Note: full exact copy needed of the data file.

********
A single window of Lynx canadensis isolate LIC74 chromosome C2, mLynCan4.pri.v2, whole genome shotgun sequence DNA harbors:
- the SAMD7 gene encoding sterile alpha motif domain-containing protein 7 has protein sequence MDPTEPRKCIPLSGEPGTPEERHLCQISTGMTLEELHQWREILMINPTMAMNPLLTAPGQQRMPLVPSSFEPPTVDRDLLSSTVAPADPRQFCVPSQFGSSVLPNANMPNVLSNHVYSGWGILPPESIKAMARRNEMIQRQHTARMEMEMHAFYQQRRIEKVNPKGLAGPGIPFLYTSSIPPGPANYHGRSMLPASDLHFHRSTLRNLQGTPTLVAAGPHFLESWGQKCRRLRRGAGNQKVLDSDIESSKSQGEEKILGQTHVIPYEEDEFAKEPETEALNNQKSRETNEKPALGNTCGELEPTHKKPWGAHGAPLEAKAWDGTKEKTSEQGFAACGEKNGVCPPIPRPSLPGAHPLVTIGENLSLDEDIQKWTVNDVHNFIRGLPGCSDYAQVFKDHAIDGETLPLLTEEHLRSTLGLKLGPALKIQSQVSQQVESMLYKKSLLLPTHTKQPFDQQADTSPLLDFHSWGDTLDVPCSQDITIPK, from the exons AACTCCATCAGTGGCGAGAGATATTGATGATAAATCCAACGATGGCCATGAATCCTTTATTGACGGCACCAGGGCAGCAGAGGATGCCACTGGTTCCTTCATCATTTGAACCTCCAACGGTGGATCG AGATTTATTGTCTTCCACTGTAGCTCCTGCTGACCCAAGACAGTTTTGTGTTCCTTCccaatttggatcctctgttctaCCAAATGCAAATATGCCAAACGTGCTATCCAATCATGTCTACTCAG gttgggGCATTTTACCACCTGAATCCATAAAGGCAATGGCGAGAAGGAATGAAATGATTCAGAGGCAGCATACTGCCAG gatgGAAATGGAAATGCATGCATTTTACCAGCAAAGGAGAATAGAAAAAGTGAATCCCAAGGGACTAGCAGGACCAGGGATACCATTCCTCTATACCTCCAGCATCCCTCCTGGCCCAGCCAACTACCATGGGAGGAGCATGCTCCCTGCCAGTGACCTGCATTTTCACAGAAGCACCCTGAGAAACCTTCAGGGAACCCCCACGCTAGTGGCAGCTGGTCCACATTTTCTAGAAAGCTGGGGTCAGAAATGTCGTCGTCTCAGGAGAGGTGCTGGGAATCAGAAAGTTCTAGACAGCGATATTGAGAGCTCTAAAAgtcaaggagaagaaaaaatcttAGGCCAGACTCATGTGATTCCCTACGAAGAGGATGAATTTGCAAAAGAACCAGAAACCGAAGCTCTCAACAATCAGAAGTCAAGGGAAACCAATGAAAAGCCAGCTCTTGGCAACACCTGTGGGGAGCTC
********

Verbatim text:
A single window of Lynx canadensis isolate LIC74 chromosome C2, mLynCan4.pri.v2, whole genome shotgun sequence DNA harbors:
- the SAMD7 gene encoding sterile alpha motif domain-containing protein 7 has protein sequence MDPTEPRKCIPLSGEPGTPEERHLCQISTGMTLEELHQWREILMINPTMAMNPLLTAPGQQRMPLVPSSFEPPTVDRDLLSSTVAPADPRQFCVPSQFGSSVLPNANMPNVLSNHVYSGWGILPPESIKAMARRNEMIQRQHTARMEMEMHAFYQQRRIEKVNPKGLAGPGIPFLYTSSIPPGPANYHGRSMLPASDLHFHRSTLRNLQGTPTLVAAGPHFLESWGQKCRRLRRGAGNQKVLDSDIESSKSQGEEKILGQTHVIPYEEDEFAKEPETEALNNQKSRETNEKPALGNTCGELEPTHKKPWGAHGAPLEAKAWDGTKEKTSEQGFAACGEKNGVCPPIPRPSLPGAHPLVTIGENLSLDEDIQKWTVNDVHNFIRGLPGCSDYAQVFKDHAIDGETLPLLTEEHLRSTLGLKLGPALKIQSQVSQQVESMLYKKSLLLPTHTKQPFDQQADTSPLLDFHSWGDTLDVPCSQDITIPK, from the exons AACTCCATCAGTGGCGAGAGATATTGATGATAAATCCAACGATGGCCATGAATCCTTTATTGACGGCACCAGGGCAGCAGAGGATGCCACTGGTTCCTTCATCATTTGAACCTCCAACGGTGGATCG AGATTTATTGTCTTCCACTGTAGCTCCTGCTGACCCAAGACAGTTTTGTGTTCCTTCccaatttggatcctctgttctaCCAAATGCAAATATGCCAAACGTGCTATCCAATCATGTCTACTCAG gttgggGCATTTTACCACCTGAATCCATAAAGGCAATGGCGAGAAGGAATGAAATGATTCAGAGGCAGCATACTGCCAG gatgGAAATGGAAATGCATGCATTTTACCAGCAAAGGAGAATAGAAAAAGTGAATCCCAAGGGACTAGCAGGACCAGGGATACCATTCCTCTATACCTCCAGCATCCCTCCTGGCCCAGCCAACTACCATGGGAGGAGCATGCTCCCTGCCAGTGACCTGCATTTTCACAGAAGCACCCTGAGAAACCTTCAGGGAACCCCCACGCTAGTGGCAGCTGGTCCACATTTTCTAGAAAGCTGGGGTCAGAAATGTCGTCGTCTCAGGAGAGGTGCTGGGAATCAGAAAGTTCTAGACAGCGATATTGAGAGCTCTAAAAgtcaaggagaagaaaaaatcttAGGCCAGACTCATGTGATTCCCTACGAAGAGGATGAATTTGCAAAAGAACCAGAAACCGAAGCTCTCAACAATCAGAAGTCAAGGGAAACCAATGAAAAGCCAGCTCTTGGCAACACCTGTGGGGAGCTC